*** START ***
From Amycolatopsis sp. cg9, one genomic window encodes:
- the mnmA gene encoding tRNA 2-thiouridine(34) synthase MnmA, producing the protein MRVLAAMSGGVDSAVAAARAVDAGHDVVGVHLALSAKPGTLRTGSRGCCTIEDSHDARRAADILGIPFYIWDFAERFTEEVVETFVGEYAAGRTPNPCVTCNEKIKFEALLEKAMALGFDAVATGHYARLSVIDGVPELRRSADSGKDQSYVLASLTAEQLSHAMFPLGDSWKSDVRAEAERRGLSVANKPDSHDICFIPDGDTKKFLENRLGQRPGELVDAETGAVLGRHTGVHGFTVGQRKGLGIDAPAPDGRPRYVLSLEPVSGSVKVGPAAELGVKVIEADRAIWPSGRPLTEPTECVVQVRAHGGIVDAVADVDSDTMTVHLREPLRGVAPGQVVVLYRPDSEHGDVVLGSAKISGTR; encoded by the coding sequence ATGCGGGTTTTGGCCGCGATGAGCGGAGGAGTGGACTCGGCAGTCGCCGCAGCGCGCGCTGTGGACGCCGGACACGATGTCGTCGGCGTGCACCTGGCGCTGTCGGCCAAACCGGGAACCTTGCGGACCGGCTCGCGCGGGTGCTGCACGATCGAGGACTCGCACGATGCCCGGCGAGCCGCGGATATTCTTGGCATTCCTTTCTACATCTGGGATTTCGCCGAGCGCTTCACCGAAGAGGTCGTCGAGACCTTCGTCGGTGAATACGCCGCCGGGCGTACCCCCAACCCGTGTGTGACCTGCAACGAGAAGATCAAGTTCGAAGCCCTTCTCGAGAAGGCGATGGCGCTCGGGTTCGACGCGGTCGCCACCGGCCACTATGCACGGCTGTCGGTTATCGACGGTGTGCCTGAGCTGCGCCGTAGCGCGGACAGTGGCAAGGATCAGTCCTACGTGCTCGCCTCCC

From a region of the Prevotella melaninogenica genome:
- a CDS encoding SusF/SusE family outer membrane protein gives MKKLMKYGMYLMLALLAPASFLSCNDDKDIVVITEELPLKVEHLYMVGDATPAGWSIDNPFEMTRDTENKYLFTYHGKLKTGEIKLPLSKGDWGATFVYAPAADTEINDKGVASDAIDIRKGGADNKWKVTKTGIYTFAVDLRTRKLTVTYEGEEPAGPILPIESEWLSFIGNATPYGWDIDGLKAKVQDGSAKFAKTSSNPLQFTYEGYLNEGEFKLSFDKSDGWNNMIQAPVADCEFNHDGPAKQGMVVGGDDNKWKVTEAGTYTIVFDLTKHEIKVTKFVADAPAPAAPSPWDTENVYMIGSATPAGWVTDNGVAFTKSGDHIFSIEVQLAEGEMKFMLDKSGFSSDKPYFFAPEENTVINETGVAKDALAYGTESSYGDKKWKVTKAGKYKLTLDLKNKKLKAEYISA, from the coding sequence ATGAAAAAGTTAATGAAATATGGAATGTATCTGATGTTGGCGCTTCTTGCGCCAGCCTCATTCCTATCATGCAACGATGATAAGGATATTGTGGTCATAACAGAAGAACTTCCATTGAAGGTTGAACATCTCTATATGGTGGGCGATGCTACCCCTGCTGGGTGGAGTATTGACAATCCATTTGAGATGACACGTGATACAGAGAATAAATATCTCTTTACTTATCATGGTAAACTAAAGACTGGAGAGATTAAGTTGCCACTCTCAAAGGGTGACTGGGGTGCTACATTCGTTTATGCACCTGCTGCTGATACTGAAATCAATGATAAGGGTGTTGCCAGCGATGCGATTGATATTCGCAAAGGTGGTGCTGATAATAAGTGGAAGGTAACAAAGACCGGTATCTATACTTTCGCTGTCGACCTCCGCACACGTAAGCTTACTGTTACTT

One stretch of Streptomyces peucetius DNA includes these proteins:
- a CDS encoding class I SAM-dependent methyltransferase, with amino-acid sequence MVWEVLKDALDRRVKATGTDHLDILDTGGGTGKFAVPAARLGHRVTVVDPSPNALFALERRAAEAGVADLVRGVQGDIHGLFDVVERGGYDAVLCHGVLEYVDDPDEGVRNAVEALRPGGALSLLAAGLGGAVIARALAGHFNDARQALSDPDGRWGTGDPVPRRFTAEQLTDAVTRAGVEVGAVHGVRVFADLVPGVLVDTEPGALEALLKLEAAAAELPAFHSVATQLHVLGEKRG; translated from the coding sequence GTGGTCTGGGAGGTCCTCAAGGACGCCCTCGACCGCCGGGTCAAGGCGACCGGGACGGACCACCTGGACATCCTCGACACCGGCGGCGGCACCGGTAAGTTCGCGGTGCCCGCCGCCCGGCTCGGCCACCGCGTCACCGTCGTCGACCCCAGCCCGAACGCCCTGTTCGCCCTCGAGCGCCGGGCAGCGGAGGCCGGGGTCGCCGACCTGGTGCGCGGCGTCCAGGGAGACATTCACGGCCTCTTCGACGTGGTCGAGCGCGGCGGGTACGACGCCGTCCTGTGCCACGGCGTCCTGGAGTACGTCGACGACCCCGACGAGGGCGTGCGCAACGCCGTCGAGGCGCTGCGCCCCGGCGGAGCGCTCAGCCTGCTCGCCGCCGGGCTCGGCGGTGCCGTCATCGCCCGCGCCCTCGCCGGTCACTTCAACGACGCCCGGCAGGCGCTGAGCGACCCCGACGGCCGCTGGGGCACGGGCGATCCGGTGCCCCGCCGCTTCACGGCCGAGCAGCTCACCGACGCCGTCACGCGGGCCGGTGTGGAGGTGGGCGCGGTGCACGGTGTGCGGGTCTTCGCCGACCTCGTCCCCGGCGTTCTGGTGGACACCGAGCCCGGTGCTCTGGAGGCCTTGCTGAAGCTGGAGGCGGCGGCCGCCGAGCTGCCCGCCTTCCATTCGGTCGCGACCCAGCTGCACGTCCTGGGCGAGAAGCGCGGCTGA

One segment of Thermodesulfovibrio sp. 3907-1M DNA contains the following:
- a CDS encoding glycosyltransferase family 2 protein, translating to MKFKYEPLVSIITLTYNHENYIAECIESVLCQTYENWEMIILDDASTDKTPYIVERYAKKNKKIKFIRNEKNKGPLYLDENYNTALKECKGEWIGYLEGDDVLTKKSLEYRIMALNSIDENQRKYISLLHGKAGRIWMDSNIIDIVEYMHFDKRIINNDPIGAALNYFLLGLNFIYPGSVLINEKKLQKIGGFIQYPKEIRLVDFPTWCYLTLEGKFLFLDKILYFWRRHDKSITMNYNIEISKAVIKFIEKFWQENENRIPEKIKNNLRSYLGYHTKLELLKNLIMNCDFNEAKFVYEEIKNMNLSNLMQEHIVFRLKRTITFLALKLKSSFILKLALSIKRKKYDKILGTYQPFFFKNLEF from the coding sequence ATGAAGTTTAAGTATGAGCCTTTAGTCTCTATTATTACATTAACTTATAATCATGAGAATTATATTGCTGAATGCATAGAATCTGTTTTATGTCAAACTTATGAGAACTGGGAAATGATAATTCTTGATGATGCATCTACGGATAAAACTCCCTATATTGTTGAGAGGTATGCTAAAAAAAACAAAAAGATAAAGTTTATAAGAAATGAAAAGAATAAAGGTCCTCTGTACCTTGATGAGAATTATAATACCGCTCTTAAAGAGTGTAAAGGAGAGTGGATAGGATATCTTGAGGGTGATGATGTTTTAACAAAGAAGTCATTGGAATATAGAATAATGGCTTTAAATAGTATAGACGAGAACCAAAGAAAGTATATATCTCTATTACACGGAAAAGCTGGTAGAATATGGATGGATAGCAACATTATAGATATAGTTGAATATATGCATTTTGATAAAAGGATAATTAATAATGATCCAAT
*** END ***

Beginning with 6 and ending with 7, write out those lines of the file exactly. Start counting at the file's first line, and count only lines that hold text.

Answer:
- a CDS encoding class I SAM-dependent methyltransferase, with amino-acid sequence MVWEVLKDALDRRVKATGTDHLDILDTGGGTGKFAVPAARLGHRVTVVDPSPNALFALERRAAEAGVADLVRGVQGDIHGLFDVVERGGYDAVLCHGVLEYVDDPDEGVRNAVEALRPGGALSLLAAGLGGAVIARALAGHFNDARQALSDPDGRWGTGDPVPRRFTAEQLTDAVTRAGVEVGAVHGVRVFADLVPGVLVDTEPGALEALLKLEAAAAELPAFHSVATQLHVLGEKRG; translated from the coding sequence GTGGTCTGGGAGGTCCTCAAGGACGCCCTCGACCGCCGGGTCAAGGCGACCGGGACGGACCACCTGGACATCCTCGACACCGGCGGCGGCACCGGTAAGTTCGCGGTGCCCGCCGCCCGGCTCGGCCACCGCGTCACCGTCGTCGACCCCAGCCCGAACGCCCTGTTCGCCCTCGAGCGCCGGGCAGCGGAGGCCGGGGTCGCCGACCTGGTGCGCGGCGTCCAGGGAGACATTCACGGCCTCTTCGACGTGGTCGAGCGCGGCGGGTACGACGCCGTCCTGTGCCACGGCGTCCTGGAGTACGTCGACGACCCCGACGAGGGCGTGCGCAACGCCGTCGAGGCGCTGCGCCCCGGCGGAGCGCTCAGCCTGCTCGCCGCCGGGCTCGGCGGTGCCGTCATCGCCCGCGCCCTCGCCGGTCACTTCAACGACGCCCGGCAGGCGCTGAGCGACCCCGACGGCCGCTGGGGCACGGGCGATCCGGTGCCCCGCCGCTTCACGGCCGAGCAGCTCACCGACGCCGTCACGCGGGCCGGTGTGGAGGTGGGCGCGGTGCACGGTGTGCGGGTCTTCGCCGACCTCGTCCCCGGCGTTCTGGTGGACACCGAGCCCGGTGCTCTGGAGGCCTTGCTGAAGCTGGAGGCGGCGGCCGCCGAGCTGCCCGCCTTCCATTCGGTCGCGACCCAGCTGCACGTCCTGGGCGAGAAGCGCGGCTGA

One segment of Thermodesulfovibrio sp. 3907-1M DNA contains the following: